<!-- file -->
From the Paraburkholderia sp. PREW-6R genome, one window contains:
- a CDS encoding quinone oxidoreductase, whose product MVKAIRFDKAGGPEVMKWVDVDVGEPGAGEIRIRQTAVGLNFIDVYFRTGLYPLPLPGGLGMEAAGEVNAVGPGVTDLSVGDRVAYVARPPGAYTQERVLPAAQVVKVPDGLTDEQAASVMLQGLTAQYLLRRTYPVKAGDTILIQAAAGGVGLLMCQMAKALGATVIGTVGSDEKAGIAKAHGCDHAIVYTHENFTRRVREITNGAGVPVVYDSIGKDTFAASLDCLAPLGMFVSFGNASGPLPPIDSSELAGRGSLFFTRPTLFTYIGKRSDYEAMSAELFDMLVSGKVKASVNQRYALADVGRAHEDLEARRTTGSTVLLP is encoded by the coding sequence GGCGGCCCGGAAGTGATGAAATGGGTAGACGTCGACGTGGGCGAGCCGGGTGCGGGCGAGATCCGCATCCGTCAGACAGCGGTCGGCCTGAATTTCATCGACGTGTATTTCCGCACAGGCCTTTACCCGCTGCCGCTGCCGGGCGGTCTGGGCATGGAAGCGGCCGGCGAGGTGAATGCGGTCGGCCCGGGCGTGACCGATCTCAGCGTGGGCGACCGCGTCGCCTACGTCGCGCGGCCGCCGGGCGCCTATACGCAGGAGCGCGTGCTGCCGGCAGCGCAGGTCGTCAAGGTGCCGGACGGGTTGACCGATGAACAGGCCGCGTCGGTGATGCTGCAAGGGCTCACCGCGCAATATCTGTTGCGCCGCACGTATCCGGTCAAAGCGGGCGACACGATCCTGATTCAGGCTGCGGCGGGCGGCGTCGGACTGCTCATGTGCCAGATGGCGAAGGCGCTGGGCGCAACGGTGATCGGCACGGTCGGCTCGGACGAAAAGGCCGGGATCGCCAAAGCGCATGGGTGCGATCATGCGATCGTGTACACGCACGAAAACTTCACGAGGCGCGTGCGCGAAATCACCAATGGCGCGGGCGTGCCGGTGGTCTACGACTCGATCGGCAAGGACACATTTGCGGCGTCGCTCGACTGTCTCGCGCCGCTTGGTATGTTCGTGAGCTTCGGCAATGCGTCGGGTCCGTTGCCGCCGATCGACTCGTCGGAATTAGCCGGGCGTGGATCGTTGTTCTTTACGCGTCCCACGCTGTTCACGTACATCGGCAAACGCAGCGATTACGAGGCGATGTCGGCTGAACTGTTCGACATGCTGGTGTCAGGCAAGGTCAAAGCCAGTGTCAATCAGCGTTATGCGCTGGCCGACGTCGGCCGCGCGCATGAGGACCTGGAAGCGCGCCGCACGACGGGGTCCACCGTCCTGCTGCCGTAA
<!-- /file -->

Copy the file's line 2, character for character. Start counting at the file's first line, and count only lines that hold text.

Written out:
- a CDS encoding quinone oxidoreductase, whose product MVKAIRFDKAGGPEVMKWVDVDVGEPGAGEIRIRQTAVGLNFIDVYFRTGLYPLPLPGGLGMEAAGEVNAVGPGVTDLSVGDRVAYVARPPGAYTQERVLPAAQVVKVPDGLTDEQAASVMLQGLTAQYLLRRTYPVKAGDTILIQAAAGGVGLLMCQMAKALGATVIGTVGSDEKAGIAKAHGCDHAIVYTHENFTRRVREITNGAGVPVVYDSIGKDTFAASLDCLAPLGMFVSFGNASGPLPPIDSSELAGRGSLFFTRPTLFTYIGKRSDYEAMSAELFDMLVSGKVKASVNQRYALADVGRAHEDLEARRTTGSTVLLP is encoded by the coding sequence GGCGGCCCGGAAGTGATGAAATGGGTAGACGTCGACGTGGGCGAGCCGGGTGCGGGCGAGATCCGCATCCGTCAGACAGCGGTCGGCCTGAATTTCATCGACGTGTATTTCCGCACAGGCCTTTACCCGCTGCCGCTGCCGGGCGGTCTGGGCATGGAAGCGGCCGGCGAGGTGAATGCGGTCGGCCCGGGCGTGACCGATCTCAGCGTGGGCGACCGCGTCGCCTACGTCGCGCGGCCGCCGGGCGCCTATACGCAGGAGCGCGTGCTGCCGGCAGCGCAGGTCGTCAAGGTGCCGGACGGGTTGACCGATGAACAGGCCGCGTCGGTGATGCTGCAAGGGCTCACCGCGCAATATCTGTTGCGCCGCACGTATCCGGTCAAAGCGGGCGACACGATCCTGATTCAGGCTGCGGCGGGCGGCGTCGGACTGCTCATGTGCCAGATGGCGAAGGCGCTGGGCGCAACGGTGATCGGCACGGTCGGCTCGGACGAAAAGGCCGGGATCGCCAAAGCGCATGGGTGCGATCATGCGATCGTGTACACGCACGAAAACTTCACGAGGCGCGTGCGCGAAATCACCAATGGCGCGGGCGTGCCGGTGGTCTACGACTCGATCGGCAAGGACACATTTGCGGCGTCGCTCGACTGTCTCGCGCCGCTTGGTATGTTCGTGAGCTTCGGCAATGCGTCGGGTCCGTTGCCGCCGATCGACTCGTCGGAATTAGCCGGGCGTGGATCGTTGTTCTTTACGCGTCCCACGCTGTTCACGTACATCGGCAAACGCAGCGATTACGAGGCGATGTCGGCTGAACTGTTCGACATGCTGGTGTCAGGCAAGGTCAAAGCCAGTGTCAATCAGCGTTATGCGCTGGCCGACGTCGGCCGCGCGCATGAGGACCTGGAAGCGCGCCGCACGACGGGGTCCACCGTCCTGCTGCCGTAA